A multiple employer plan (MEP) is a single plan that is adopted by several employers who are not under the same corporate ownership umbrella. Historically, in order to establish a multiple employer plan, all of the employers joining the plan must share a “common nexus.” This means that they must be in some way related to each other, for example, by doing business in the same industry. Two unrelated businesses are not allowed to sponsor a multiple employer plan together.
The benefit of a group of employers joining a single multiple employer plan is a matter of scale. For a single small business, sponsoring its own 401(k) plan may be very expensive because of the administrative burden, the small number of participants, and the small amount of assets that would be in the plan. However, if ten small businesses joined a multiple employer plan, their cumulative assets would allow them to command more negotiating power and to maintain a retirement plan for their employees in a much more affordable way.
Toward the end of 2015, the Department of Labor (“DOL”) issued Interpretive Bulletin 2015-02. In this bulletin, the DOL did what appears to be a 180 with respect to their “common nexus” requirement for state-sponsored multiple employer plans.
According to the DOL, a state may sponsor its own multiple employer plan and allow unrelated private businesses to join. The justification for this policy reversal is that a state government has
“a unique representational interest in the health and welfare of its citizens that connects it to the in-state employers that choose to participate in the state MEP and their employees, such that the state should be considered to act indirectly in the interest of the participating employers.”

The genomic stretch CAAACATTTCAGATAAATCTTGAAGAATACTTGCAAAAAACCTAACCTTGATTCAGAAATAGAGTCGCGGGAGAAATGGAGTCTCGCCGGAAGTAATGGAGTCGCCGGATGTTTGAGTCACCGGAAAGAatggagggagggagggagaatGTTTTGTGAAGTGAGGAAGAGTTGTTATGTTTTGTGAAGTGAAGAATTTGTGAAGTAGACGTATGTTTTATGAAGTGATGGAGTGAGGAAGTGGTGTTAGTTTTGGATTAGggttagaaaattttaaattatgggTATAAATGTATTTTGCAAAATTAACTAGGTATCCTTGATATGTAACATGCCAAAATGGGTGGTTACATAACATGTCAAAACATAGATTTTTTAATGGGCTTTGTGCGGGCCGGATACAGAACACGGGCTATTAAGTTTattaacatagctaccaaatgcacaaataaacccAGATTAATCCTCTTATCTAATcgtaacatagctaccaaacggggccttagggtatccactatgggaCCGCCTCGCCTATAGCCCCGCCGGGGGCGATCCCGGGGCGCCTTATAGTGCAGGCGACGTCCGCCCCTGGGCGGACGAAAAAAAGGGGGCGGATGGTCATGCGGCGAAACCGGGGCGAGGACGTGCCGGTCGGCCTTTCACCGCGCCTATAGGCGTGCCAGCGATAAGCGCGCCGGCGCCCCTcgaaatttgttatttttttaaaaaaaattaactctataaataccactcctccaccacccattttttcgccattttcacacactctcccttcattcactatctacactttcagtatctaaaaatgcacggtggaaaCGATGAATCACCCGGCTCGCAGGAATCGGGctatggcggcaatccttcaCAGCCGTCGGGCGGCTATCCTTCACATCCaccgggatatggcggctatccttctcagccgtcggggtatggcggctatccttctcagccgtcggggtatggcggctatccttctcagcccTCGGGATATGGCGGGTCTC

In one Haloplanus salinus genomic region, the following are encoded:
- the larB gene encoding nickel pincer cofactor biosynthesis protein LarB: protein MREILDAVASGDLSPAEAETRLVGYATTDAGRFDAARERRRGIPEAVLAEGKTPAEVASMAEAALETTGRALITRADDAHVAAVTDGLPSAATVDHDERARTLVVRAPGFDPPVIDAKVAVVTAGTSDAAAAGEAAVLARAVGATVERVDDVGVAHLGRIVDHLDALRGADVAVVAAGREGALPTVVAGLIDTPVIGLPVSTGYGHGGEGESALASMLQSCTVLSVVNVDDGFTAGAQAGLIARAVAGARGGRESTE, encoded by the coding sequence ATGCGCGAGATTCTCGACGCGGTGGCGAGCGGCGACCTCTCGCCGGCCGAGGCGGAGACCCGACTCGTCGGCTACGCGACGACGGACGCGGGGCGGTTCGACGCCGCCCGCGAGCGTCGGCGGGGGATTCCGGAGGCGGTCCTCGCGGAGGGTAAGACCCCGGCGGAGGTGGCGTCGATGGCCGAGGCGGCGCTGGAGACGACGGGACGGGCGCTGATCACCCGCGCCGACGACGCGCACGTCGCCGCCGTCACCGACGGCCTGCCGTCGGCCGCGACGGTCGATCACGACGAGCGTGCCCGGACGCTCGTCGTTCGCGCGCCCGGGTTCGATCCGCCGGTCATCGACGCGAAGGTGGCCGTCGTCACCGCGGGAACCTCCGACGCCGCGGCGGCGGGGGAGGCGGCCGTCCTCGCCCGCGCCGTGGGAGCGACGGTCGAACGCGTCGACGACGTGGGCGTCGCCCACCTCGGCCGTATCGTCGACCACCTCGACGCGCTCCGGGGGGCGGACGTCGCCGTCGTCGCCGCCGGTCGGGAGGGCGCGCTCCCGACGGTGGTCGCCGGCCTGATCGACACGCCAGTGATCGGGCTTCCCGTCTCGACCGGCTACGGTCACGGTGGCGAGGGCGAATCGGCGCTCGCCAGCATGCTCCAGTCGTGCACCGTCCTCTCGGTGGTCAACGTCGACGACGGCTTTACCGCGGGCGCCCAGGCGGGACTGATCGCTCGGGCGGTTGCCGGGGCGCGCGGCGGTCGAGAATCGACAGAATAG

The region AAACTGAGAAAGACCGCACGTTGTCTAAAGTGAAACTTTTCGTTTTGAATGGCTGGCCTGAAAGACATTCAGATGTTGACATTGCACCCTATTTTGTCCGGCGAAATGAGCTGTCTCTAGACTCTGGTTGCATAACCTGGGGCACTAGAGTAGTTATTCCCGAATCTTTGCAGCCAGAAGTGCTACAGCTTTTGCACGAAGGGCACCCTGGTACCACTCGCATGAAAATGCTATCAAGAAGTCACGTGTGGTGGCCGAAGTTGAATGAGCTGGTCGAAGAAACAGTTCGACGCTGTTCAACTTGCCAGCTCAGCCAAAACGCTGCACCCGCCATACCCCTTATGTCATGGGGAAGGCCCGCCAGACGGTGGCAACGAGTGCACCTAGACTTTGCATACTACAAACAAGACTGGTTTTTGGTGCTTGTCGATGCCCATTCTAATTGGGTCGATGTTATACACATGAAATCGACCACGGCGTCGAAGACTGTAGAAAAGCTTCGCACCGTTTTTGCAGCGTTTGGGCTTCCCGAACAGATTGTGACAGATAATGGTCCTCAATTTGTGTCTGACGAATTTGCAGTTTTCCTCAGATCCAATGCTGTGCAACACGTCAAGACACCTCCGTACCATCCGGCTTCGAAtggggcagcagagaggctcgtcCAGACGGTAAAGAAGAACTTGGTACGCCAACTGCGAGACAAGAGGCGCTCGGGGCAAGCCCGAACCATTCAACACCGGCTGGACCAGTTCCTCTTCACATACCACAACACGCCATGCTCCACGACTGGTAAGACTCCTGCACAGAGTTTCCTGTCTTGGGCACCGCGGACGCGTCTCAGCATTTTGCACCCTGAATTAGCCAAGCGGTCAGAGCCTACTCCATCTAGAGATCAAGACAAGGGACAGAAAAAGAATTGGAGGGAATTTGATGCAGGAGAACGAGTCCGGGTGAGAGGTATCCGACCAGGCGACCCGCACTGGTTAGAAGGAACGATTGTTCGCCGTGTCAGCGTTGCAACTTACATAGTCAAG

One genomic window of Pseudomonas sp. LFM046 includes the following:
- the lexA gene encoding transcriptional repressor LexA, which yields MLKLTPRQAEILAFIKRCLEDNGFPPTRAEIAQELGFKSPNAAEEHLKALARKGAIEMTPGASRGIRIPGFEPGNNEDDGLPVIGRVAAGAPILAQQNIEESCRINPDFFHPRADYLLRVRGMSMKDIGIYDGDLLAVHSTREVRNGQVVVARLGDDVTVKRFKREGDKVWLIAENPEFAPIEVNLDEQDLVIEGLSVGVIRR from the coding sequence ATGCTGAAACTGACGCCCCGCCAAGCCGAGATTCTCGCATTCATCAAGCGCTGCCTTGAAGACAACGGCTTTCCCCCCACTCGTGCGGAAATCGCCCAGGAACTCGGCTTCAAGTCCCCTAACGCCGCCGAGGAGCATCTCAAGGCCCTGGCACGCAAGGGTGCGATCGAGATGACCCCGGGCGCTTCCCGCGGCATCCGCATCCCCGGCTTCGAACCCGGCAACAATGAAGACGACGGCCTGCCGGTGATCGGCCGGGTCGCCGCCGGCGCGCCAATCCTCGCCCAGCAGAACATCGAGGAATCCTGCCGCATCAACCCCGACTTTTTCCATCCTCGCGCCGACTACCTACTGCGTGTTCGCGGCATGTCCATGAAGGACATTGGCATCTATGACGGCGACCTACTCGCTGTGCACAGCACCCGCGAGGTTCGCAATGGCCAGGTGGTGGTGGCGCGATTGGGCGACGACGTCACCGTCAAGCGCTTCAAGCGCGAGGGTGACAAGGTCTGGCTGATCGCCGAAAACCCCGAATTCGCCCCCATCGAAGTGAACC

If you feel as though the “health and welfare” argument above is at least a little bit of a stretch, you’re not alone. However, this action by the DOL may be a signal of future changes that would eliminate the “common nexus” requirement for privately sponsored multiple employer plans. This type of change, although currently hypothetical, would allow a group of unrelated employers to join together to sponsor a single retirement plan at a reasonable cost to their employees.
The DOL clearly wants to give small business employees access to affordable retirement savings vehicles. If they were willing to essentially do away with the “common nexus” requirement for state-sponsored MEPs, it’s not unreasonable to think that similar changes will be made to allow private sector MEPs in the future.
If you have questions about how regulatory changes by the Department of Labor may impact you as a plan sponsor, contact our ERISA Services Team
or call 800-234-9584.
 29 CFR 2509.2015-02
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